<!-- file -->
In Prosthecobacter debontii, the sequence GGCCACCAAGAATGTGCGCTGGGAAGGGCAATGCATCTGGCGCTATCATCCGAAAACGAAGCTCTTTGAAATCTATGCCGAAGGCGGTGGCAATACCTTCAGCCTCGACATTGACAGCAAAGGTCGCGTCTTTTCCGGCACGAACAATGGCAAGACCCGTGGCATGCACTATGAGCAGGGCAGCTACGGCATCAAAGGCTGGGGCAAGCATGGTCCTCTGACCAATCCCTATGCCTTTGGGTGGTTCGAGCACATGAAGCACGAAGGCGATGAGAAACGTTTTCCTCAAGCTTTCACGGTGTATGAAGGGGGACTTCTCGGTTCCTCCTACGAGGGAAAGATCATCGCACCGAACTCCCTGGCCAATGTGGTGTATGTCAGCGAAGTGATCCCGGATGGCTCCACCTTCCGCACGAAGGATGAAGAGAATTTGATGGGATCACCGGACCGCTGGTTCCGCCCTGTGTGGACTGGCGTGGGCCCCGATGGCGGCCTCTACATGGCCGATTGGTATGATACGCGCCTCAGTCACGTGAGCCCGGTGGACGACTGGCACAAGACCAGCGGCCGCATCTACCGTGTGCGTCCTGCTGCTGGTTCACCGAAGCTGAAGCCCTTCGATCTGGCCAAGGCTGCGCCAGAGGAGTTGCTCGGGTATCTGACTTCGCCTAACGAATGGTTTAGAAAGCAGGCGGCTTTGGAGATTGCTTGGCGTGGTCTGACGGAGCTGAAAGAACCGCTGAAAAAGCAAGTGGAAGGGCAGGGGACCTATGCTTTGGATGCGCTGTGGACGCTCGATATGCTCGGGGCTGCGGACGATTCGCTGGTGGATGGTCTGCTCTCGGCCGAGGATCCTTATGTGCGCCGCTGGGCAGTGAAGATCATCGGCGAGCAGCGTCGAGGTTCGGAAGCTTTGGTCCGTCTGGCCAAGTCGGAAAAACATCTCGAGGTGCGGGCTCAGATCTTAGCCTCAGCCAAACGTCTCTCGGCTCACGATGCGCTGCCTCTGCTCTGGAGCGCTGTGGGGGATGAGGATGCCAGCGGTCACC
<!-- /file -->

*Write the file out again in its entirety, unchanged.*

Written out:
In Prosthecobacter debontii, the sequence GGCCACCAAGAATGTGCGCTGGGAAGGGCAATGCATCTGGCGCTATCATCCGAAAACGAAGCTCTTTGAAATCTATGCCGAAGGCGGTGGCAATACCTTCAGCCTCGACATTGACAGCAAAGGTCGCGTCTTTTCCGGCACGAACAATGGCAAGACCCGTGGCATGCACTATGAGCAGGGCAGCTACGGCATCAAAGGCTGGGGCAAGCATGGTCCTCTGACCAATCCCTATGCCTTTGGGTGGTTCGAGCACATGAAGCACGAAGGCGATGAGAAACGTTTTCCTCAAGCTTTCACGGTGTATGAAGGGGGACTTCTCGGTTCCTCCTACGAGGGAAAGATCATCGCACCGAACTCCCTGGCCAATGTGGTGTATGTCAGCGAAGTGATCCCGGATGGCTCCACCTTCCGCACGAAGGATGAAGAGAATTTGATGGGATCACCGGACCGCTGGTTCCGCCCTGTGTGGACTGGCGTGGGCCCCGATGGCGGCCTCTACATGGCCGATTGGTATGATACGCGCCTCAGTCACGTGAGCCCGGTGGACGACTGGCACAAGACCAGCGGCCGCATCTACCGTGTGCGTCCTGCTGCTGGTTCACCGAAGCTGAAGCCCTTCGATCTGGCCAAGGCTGCGCCAGAGGAGTTGCTCGGGTATCTGACTTCGCCTAACGAATGGTTTAGAAAGCAGGCGGCTTTGGAGATTGCTTGGCGTGGTCTGACGGAGCTGAAAGAACCGCTGAAAAAGCAAGTGGAAGGGCAGGGGACCTATGCTTTGGATGCGCTGTGGACGCTCGATATGCTCGGGGCTGCGGACGATTCGCTGGTGGATGGTCTGCTCTCGGCCGAGGATCCTTATGTGCGCCGCTGGGCAGTGAAGATCATCGGCGAGCAGCGTCGAGGTTCGGAAGCTTTGGTCCGTCTGGCCAAGTCGGAAAAACATCTCGAGGTGCGGGCTCAGATCTTAGCCTCAGCCAAACGTCTCTCGGCTCACGATGCGCTGCCTCTGCTCTGGAGCGCTGTGGGGGATGAGGATGCCAGCGGTCACC